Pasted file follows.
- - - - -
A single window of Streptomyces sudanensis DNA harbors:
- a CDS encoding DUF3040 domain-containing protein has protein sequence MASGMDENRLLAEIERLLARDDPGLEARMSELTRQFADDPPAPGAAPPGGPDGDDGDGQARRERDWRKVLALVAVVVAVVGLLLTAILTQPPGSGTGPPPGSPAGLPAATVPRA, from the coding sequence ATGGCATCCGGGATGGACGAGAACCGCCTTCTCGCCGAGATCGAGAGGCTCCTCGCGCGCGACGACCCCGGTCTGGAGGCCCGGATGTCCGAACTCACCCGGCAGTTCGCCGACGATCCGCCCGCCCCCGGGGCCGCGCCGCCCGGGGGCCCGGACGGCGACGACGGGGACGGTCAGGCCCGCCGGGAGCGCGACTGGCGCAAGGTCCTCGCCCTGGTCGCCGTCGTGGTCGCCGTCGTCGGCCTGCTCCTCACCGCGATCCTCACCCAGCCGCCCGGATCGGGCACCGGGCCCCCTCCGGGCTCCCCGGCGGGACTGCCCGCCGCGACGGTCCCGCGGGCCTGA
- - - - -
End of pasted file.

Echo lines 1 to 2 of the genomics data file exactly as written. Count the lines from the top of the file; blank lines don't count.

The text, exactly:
A single window of Streptomyces sudanensis DNA harbors:
- a CDS encoding DUF3040 domain-containing protein has protein sequence MASGMDENRLLAEIERLLARDDPGLEARMSELTRQFADDPPAPGAAPPGGPDGDDGDGQARRERDWRKVLALVAVVVAVVGLLLTAILTQPPGSGTGPPPGSPAGLPAATVPRA, from the coding sequence ATGGCATCCGGGATGGACGAGAACCGCCTTCTCGCCGAGATCGAGAGGCTCCTCGCGCGCGACGACCCCGGTCTGGAGGCCCGGATGTCCGAACTCACCCGGCAGTTCGCCGACGATCCGCCCGCCCCCGGGGCCGCGCCGCCCGGGGGCCCGGACGGCGACGACGGGGACGGTCAGGCCCGCCGGGAGCGCGACTGGCGCAAGGTCCTCGCCCTGGTCGCCGTCGTGGTCGCCGTCGTCGGCCTGCTCCTCACCGCGATCCTCACCCAGCCGCCCGGATCGGGCACCGGGCCCCCTCCGGGCTCCCCGGCGGGACTGCCCGCCGCGACGGTCCCGCGGGCCTGA